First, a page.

Bad Songwriting Tips That Will Prevent Growth

All great and valuable advice will inspire new ideas naturally, fuel your passion, and most importantly, will bring growth to your skills. The listed ideas will all undoubtedly lead to regular short-term writer’s block that will then lead to hitting a wall that is far too high and has become unbreakable to push through. Let’s take a look at some bad tips that are popular for all the wrong reasons and ensure you’re not falling for these tricks.

“Write music every day” 

Assuming you are a songwriter or producer who aspires to make a career from music, it’s clear you love writing and will do whatever it takes to become the best of the best. Let’s put ourselves in a scenario of an aspiring athlete; they’re doing their absolute best to ensure they are performing greater and stronger every time they train. Though one athlete is training every single day and they’re beginning to burn themselves out physically and mentally. Similarly, writing music every single day will drain a person and only lead them to frequent and longer writers’ block, eventually to the point where they’ve dug a hole too deep and they can’t get themselves out. 

Please note, that this does not include writing small ideas each day; whether this is a title, one line or a melodic hook - when that little burst of inspiration comes to you, write it down or record that melody, but if nothing comes to you for one or a few days, that’s ok. The difference is to make sure you’re not forcing yourself to sit down to stare at a blank Pro Tools file and pushing yourself to have a full demo by the end of the day. Listen to your body; when it’s time to rest, you rest. 

“Always finish what you started”

This is unrealistic and will most definitely lead to a writer’s block. Similar to the above, this tip will only force inspiration when sometimes it just isn’t there in that moment. The key to growing your skill as a songwriter or producer is not by having a catalogue of hundreds of finished songs (let’s face it, most of which won’t be great; this is the case with even the biggest writers, it’s human nature to not be able to write a potential global smash every single time). Having a few folders for your vocal melody ideas, lyrics, or hooks is always the way to go. It is far more realistic and gives you the opportunity to select your ideas from each folder and create something new, and in general, will always inspire something new every time you listen back to these old recordings and ideas. 

“Make sure it all rhymes”

Welcome to 2020, where the majority of successful songs have no rhyming scheme nor do they rely on one to be a great song. 

Not every single song has to resemble poetry where each line rhymes, though you will notice, even though rhyming isn’t a priority, there still is a flow in each line which results in the following lines connecting and complimenting well. Ava Max is a great example as most, if not all of her songs are written by using a play on words and by creating excellent melodies that piece together each line perfectly.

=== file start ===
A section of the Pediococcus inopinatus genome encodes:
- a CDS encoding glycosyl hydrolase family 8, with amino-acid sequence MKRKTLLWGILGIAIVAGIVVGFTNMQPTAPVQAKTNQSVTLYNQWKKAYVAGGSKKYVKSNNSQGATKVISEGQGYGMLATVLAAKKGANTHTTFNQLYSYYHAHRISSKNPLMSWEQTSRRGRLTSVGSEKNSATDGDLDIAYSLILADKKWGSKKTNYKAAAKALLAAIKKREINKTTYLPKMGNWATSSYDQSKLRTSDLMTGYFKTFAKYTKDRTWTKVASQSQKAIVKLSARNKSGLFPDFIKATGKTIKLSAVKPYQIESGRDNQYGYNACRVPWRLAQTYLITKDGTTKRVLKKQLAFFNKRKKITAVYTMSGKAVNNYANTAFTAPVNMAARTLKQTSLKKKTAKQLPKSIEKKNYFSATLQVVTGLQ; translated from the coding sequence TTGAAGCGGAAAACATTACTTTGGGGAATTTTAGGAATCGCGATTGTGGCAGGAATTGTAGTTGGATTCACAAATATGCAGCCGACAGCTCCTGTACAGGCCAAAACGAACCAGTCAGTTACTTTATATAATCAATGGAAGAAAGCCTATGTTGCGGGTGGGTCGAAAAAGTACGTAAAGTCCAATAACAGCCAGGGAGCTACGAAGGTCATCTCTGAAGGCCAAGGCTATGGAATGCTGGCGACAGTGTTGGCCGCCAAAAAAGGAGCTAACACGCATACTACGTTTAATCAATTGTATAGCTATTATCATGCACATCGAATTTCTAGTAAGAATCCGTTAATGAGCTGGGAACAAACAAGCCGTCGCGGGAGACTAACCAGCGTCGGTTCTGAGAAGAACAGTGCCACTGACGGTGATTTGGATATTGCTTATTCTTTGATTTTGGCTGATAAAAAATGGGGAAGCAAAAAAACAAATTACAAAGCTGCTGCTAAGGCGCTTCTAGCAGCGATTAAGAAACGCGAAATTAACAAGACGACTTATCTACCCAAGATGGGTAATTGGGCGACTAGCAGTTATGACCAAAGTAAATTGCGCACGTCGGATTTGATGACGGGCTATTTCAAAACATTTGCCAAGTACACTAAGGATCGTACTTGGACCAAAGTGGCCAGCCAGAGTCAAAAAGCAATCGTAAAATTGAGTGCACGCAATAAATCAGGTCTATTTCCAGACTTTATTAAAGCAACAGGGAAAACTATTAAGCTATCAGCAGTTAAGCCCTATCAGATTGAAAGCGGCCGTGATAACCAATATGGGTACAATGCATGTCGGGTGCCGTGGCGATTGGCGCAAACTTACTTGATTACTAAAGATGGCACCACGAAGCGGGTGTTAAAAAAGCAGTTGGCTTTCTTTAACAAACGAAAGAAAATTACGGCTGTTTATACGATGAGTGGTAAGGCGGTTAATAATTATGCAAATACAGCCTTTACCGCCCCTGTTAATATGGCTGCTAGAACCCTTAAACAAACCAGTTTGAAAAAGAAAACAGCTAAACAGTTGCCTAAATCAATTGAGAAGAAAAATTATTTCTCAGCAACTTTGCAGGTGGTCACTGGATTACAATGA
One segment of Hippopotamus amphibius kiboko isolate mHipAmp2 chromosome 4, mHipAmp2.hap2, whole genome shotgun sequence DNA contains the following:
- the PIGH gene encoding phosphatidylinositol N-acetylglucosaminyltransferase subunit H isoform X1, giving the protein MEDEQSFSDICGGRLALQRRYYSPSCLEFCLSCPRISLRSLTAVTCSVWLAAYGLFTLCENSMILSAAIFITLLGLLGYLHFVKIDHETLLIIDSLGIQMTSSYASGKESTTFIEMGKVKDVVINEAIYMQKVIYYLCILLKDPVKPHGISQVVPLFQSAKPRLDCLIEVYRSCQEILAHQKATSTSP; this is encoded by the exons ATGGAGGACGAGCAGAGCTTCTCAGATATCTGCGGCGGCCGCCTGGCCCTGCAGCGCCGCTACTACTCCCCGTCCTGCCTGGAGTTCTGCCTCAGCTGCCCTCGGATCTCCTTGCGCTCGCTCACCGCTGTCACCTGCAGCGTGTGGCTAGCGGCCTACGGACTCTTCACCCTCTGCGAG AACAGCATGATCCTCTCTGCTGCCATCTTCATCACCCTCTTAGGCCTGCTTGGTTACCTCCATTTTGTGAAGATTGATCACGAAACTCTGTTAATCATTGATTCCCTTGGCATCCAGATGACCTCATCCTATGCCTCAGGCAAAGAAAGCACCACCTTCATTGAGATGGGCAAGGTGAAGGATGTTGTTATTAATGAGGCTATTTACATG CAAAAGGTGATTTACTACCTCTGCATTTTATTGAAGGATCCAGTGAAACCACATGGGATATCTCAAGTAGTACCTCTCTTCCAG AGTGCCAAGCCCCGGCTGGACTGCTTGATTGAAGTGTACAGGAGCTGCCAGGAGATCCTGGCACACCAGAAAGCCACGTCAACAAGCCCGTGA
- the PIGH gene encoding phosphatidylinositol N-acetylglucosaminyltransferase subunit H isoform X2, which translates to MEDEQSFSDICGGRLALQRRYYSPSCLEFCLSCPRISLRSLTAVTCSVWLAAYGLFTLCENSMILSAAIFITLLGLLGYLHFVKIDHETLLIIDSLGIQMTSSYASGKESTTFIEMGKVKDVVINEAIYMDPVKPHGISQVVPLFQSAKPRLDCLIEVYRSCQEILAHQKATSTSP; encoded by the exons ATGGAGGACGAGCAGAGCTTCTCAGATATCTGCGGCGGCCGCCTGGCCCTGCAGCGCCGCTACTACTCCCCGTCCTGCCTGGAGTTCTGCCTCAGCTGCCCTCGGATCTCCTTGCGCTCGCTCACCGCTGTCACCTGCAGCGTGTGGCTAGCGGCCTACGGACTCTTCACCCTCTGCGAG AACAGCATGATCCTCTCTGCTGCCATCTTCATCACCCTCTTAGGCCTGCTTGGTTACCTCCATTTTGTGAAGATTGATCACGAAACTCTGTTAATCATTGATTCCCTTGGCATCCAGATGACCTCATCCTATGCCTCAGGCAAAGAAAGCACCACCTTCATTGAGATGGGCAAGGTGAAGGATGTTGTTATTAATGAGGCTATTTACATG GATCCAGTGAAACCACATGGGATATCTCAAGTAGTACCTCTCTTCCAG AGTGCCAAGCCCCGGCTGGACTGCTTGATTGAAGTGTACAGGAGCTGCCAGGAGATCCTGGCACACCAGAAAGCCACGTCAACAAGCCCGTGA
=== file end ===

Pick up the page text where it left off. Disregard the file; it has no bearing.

Commonly this is created with vocal melodies. Give it a go - if anything, it’s less stress and ups the creativity. Have fun with it. 

“Always start with a title”

Songwriting is one of the most fluid skills there probably will ever be. For some writers, consistently starting with the title works for them and luckily they proceed to write a good or great song. Though pushing this technique onto a writer who actually benefits more from starting with a melody or chords, for example, this will only pause their development until they finally click that it is not working for them. 

Each songwriter or producer has their own way of writing music, and whether or not you feel you have found your niche for the starting process of starting a new song, still experiment. Perhaps writing a chorus works well for you, or writing the key main hook, or writing melody-less lyrics. It’s all subjective.  

"Try writing in a different style"

This bad songwriting tip is the ultimate way to drag yourself into a dark 'songwriters block' room and yes, you may as well set up camp and throw away the key while you're in there.

Similar example to above, if athletes work themselves into severe exhaustion and dehydration, should they keep going? Of course not. They're physically drained to the point where their mind and body is screaming to rest and recover, so why should they or anybody else hurt themselves just to feel they've achieved something.

You may be thinking how this comparison is far too different to songwriting and may be irrelevant, but writers block is a feeling of defeat. It's an endless cycle of not feeling you're strong or talented enough to become successful in your field, but it can be easily avoided by simply listening to your body. Feel like you need to step away? Go for it! Take one huge leap away because you'll only gain good from having time to yourself.

Never see time away from songwriting as not progressing; because if you were to work through your feelings of defeat when you need a timeout, you'll only be prolonging that painful cycle. Though taking time away, that's the ultimate development as you work on you and discover your passion more than ever. It's exciting.

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